A little-known strategy that allows Social Security recipients to boost their income by repaying retirement benefits received in earlier years and then claiming a bigger monthly retirement check based on their greater age may soon disappear. The Social Security Administration (SSA) is moving to eliminate the do-over strategy. If the agency gets its way, the rule could take effect within months. If you or someone you know might benefit from the payback strategy, now is the time to consider it and come to a decision. Putting it off could mean letting the government make the decision for you — by eliminating the opportunity. Retirees can collect Social Security benefits as early as age 62, but monthly payments are reduced by 25 percent compared with what they would be if claimed at full retirement age, which is 66 for those who claim benefits this year. Those who are willing to wait past age 66 can boost their benefits by 8 percent for every year they delay, up to age 70, increasing annual benefits to 132 percent of their base amount. In 2007, about 500 people — out of more than 37 million retirees and their dependents receiving benefits — took advantage of the payback option. By 2009, the number had nearly doubled as more retirees learned how they could repay their benefits, interest- and penalty-free, and restart them at a higher level. As a bonus, those who repay benefits can claim a tax credit or a tax deduction — whichever results in a bigger tax break — for any income taxes paid on the benefits as they received them.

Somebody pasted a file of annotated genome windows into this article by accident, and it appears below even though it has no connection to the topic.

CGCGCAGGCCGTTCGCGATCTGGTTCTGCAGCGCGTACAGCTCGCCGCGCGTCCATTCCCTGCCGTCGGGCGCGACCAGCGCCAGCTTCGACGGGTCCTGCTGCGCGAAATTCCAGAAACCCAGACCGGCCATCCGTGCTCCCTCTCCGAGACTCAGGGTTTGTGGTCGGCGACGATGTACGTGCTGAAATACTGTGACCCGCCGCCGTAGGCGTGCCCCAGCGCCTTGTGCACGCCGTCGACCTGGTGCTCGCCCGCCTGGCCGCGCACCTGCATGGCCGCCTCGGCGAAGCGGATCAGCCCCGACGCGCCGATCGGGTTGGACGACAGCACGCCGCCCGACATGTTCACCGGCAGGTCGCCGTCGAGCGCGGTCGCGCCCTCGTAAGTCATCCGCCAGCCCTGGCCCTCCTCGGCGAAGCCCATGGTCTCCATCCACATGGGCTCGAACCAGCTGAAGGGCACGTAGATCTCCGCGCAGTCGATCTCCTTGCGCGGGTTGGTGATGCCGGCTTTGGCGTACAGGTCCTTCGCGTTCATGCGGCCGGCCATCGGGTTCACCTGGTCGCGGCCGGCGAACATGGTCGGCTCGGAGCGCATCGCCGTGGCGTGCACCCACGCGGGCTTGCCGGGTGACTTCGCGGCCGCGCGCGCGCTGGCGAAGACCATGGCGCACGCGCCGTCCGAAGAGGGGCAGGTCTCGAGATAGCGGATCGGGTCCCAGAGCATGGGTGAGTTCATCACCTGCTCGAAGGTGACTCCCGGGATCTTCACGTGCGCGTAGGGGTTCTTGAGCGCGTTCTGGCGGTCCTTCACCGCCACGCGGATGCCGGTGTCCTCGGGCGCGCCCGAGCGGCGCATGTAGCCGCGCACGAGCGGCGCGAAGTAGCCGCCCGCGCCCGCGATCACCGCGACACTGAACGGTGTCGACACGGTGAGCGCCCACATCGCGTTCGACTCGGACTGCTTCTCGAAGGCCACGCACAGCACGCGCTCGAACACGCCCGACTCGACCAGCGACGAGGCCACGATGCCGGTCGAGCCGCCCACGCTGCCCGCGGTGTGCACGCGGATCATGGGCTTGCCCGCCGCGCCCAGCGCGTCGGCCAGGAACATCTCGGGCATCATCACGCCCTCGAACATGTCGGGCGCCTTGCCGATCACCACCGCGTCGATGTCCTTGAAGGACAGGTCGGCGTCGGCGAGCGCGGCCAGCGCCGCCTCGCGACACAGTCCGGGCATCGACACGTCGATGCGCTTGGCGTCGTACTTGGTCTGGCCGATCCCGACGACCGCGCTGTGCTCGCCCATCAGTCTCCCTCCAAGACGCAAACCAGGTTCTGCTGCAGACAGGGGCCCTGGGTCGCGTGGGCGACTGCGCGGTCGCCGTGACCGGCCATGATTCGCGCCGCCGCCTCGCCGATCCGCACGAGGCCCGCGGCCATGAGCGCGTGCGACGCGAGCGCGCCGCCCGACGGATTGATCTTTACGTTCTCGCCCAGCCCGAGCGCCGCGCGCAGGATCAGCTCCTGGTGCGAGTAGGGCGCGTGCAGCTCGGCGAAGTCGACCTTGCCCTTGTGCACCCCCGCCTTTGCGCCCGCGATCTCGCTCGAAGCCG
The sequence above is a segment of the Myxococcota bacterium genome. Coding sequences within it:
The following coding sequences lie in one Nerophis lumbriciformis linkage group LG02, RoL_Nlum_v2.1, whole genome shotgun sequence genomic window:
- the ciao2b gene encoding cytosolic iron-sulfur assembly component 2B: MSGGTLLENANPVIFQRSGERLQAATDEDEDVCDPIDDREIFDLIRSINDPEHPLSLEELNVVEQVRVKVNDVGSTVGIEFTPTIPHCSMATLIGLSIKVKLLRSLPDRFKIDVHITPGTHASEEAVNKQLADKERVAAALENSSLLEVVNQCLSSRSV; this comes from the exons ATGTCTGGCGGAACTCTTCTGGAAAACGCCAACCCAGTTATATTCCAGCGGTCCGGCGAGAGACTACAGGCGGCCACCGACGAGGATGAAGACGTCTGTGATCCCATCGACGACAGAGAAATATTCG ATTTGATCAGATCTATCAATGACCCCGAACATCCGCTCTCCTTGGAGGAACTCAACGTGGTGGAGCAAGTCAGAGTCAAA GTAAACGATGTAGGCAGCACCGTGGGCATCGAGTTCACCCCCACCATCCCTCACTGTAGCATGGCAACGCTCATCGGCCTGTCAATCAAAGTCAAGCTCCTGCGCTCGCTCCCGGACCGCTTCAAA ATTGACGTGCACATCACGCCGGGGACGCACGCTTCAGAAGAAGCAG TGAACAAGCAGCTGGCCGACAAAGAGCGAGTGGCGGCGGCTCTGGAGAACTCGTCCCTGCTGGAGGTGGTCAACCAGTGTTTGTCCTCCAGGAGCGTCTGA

Source: Washington Post (August 29, 2010)